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The Appalachian

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The Appalachian

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‘Save Our Voices’ protest calls for action among administrators

Students+organize+on+Sanford+Mall+for+the+Save+Our+Voices+Rally+on+March+3.+Onlookers+listen+as+LGBTQ%2B+students+share+their+stories%2C+experiences+and+frustrations+with+recent+changes+in+university+policy.
Ella Adams
Students organize on Sanford Mall for the Save Our Voices Rally on March 3. Onlookers listen as LGBTQ+ students share their stories, experiences and frustrations with recent changes in university policy.

On Wednesday, students rallied together during the “Save Our Voices” peaceful protest hosted by App State College Democrats on Sanford Mall at noon.

 The “Save Our Voices” protest saw speakers from the LGBTQ+ community and students from the Department of Art who addressed their concerns to the crowd of approximately 100-150 people. Political candidates and activists were also in attendance, including Anderson Clayton, current chair of the North Carolina Democratic Party and Ben Massey, current North Carolina House Representative candidate. 

This protest follows previous events held by students in response to the remodeling of the free expression tunnels, the renaming of Pride Week to Spring Fest and the lack of resources and safety concerns of art students.

Jack Yordy, president of App State College Democrats, spoke first during the rally.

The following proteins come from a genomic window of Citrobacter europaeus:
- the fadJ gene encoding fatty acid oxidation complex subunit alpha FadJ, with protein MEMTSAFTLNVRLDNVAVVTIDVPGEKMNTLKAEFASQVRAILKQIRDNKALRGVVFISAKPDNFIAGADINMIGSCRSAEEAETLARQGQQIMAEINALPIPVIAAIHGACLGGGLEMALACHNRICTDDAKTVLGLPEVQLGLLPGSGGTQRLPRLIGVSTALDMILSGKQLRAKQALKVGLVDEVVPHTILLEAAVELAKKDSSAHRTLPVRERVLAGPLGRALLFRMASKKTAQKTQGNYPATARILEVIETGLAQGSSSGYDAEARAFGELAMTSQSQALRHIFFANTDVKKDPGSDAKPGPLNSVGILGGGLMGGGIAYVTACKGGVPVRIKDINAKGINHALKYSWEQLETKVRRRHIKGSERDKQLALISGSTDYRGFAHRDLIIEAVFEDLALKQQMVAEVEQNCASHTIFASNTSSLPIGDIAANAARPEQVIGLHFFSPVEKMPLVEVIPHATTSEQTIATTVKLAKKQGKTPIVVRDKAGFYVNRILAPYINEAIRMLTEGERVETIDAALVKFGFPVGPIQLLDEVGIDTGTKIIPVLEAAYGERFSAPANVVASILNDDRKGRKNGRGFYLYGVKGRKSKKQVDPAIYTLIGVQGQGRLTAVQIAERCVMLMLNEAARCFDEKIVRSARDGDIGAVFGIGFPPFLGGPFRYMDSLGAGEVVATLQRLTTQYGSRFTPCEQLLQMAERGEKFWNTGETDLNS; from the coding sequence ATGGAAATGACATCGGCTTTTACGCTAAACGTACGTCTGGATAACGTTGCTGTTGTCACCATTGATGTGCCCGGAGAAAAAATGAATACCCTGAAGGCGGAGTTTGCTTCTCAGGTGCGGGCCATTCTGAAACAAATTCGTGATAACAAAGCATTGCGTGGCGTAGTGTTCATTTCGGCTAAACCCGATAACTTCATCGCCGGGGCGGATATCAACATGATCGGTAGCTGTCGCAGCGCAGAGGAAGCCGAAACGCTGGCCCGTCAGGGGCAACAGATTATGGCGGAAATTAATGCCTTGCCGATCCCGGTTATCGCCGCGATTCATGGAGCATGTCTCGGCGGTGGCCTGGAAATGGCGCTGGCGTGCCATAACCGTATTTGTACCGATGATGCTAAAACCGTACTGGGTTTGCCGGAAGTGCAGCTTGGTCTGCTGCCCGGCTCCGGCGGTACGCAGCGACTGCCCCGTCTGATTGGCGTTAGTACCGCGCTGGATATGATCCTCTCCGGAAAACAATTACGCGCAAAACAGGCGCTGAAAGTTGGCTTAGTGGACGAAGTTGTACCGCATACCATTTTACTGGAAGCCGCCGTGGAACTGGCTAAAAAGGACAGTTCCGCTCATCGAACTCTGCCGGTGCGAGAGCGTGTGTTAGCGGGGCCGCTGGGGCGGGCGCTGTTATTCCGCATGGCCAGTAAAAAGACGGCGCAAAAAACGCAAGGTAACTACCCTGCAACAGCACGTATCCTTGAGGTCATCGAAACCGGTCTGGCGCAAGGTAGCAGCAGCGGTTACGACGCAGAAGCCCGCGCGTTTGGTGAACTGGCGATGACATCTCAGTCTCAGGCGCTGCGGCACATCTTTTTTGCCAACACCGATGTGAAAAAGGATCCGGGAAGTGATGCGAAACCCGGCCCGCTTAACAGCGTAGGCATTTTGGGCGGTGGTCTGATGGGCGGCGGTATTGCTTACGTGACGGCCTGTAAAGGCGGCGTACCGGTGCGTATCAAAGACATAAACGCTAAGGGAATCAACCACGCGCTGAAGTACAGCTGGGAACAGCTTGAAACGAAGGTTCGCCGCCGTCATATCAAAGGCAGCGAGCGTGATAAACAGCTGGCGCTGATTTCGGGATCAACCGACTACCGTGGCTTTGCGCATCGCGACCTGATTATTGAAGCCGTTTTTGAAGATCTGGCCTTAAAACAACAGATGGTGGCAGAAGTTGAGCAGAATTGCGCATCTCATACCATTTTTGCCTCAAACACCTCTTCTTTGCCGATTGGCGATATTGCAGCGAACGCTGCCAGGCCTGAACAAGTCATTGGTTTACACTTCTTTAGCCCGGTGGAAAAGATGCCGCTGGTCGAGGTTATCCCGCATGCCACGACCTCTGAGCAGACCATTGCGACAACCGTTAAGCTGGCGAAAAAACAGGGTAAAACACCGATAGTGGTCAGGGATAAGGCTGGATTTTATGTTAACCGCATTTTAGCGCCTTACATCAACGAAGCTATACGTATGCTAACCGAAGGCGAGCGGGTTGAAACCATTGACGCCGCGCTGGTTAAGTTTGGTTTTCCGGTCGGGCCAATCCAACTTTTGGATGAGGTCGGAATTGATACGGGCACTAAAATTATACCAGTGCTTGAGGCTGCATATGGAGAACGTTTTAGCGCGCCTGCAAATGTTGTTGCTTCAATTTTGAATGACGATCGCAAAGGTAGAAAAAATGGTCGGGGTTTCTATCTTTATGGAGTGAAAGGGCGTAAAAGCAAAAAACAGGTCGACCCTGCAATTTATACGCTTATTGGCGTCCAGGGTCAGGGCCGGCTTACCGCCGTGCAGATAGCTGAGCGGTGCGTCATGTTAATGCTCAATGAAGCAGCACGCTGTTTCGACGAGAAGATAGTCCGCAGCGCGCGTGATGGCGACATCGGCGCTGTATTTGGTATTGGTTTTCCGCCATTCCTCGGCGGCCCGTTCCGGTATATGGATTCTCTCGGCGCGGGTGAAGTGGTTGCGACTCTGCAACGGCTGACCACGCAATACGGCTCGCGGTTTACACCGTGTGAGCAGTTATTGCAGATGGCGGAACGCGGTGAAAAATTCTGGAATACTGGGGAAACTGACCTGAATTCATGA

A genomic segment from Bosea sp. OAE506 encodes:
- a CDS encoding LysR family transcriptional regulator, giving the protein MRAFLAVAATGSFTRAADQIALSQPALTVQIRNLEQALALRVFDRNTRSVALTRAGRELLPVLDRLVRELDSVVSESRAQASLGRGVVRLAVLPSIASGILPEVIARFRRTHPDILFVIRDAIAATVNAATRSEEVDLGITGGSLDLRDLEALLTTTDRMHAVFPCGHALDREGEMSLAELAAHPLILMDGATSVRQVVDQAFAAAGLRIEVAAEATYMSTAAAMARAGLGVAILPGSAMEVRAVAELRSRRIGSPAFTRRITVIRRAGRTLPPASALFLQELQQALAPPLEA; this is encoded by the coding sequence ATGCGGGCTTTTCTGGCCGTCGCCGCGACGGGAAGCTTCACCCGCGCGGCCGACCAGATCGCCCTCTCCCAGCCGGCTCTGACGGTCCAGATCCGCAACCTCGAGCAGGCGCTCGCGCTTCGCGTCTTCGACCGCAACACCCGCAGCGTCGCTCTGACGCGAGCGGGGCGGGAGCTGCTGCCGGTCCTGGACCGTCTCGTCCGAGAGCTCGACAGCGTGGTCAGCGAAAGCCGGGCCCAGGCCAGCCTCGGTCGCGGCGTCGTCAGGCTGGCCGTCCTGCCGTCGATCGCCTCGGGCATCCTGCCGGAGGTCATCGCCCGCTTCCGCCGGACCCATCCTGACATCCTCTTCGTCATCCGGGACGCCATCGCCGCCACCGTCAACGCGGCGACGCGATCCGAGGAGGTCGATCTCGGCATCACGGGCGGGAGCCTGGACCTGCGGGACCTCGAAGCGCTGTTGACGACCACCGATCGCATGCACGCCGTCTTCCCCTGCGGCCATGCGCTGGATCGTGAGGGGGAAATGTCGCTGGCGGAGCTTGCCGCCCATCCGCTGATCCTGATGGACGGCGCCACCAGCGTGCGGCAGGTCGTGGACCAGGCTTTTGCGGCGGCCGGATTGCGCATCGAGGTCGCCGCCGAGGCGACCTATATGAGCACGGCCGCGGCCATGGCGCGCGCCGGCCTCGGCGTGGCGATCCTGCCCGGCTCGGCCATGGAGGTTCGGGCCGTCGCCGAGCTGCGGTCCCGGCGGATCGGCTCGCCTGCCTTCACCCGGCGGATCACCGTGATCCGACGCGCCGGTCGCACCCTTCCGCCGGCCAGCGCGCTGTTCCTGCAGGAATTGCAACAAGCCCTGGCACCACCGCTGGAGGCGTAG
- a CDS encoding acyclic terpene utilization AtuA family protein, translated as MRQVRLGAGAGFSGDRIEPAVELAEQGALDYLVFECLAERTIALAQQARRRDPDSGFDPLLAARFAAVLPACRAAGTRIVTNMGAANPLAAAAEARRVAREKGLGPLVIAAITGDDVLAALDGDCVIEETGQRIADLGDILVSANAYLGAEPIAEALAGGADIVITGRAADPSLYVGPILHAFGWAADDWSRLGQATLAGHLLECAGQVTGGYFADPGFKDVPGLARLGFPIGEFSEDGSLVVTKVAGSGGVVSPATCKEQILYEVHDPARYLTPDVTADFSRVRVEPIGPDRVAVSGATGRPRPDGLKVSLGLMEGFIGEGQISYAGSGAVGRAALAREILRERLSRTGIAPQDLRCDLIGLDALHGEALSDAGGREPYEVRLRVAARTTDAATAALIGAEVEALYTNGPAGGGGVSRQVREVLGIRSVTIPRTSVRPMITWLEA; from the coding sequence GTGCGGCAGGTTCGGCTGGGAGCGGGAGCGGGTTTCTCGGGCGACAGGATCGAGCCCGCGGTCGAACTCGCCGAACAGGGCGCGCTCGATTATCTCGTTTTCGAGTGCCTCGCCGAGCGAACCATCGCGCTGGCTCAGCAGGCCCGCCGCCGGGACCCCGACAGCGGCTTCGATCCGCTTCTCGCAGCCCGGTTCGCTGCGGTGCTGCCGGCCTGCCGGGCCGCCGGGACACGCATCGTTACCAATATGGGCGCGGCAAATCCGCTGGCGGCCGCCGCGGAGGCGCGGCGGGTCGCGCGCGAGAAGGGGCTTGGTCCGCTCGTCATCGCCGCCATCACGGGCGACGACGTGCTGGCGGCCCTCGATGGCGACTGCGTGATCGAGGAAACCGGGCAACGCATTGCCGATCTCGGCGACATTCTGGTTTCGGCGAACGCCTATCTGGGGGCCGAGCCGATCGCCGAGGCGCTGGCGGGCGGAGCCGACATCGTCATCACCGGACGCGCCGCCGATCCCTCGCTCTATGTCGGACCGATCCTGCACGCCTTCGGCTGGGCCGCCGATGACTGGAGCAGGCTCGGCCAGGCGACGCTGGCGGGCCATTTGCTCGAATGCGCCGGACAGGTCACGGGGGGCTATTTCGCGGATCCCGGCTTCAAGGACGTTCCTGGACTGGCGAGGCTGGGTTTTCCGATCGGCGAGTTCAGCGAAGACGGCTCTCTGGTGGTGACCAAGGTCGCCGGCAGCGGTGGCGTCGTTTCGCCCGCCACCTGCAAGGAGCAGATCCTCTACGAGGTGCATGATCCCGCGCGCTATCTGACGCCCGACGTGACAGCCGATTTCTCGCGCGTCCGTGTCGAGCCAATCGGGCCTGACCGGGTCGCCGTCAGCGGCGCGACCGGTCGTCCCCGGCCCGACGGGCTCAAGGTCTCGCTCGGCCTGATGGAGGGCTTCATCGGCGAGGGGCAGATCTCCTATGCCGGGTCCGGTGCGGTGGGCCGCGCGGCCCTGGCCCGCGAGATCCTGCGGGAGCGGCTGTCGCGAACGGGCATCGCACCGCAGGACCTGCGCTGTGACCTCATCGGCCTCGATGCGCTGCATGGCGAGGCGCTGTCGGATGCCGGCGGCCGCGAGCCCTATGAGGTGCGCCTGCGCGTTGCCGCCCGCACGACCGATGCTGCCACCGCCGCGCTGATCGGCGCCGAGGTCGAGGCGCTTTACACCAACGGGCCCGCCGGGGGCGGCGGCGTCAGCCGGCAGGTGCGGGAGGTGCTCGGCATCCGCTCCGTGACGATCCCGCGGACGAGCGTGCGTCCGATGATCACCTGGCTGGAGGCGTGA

An anonymous masked student silently stands at the edge of the March 3 Save Our Voices Rally on Sanford Mall. (Ella Adams)

“Where is Sheri?” Yordy asked the crowd. “Our university is figuratively and literally collapsing. Our LGBTQ+ students don’t feel safe anymore, and she is nowhere to be found.”

Evan Foster, a first-year public health major, spoke next. Foster addressed a recent email from Vice Chancellor of Student Affairs J.J. Brown sent out Tuesday and discussed how App State “rebranded” Spring Fest events.

“Silence is never protection. Censorship is never protection,” Foster said. “I don’t know a single member of the LGBTQ community who feels affirmed and celebrated this week, as J.J. Brown’s email claims.”

Foster later discussed the timing of the events that have unfolded in relation to the semester.

 “The timing of all of this is very convenient. We have six weeks left and then summer, where many of us speaking today will graduate, and the new class moves in, and the administration can sweep this under the rug.” Foster said. “Unlucky for them, I’m a freshman. I have three years to hold them accountable and to make sure J.J. Brown takes this into account, as they wrote in their email.”

Abby Dent, a junior art education major, is a student organizer for the protests held by students of the art department. Dent spoke about the heavy emphasis in art education classes on creating a safe learning environment for students.

“If students are not given a stable place to learn, they simply will not,” Dent said.

Dent continued to say how it feels like there was a lack of care and thought put into the construction of Wey Hall and the relocation of art students and classrooms to other buildings, such as East Hall.

“I cannot speak more highly of the interactions with students and staff that I’ve experienced during my time here, but unfortunately cannot say the same for the university’s administration, who has continuously shown a lack of concern for our department,” Dent said. “To the dean of the art department, how can you say you care about the people you overlook when you weren’t even aware of the conditions we were facing?”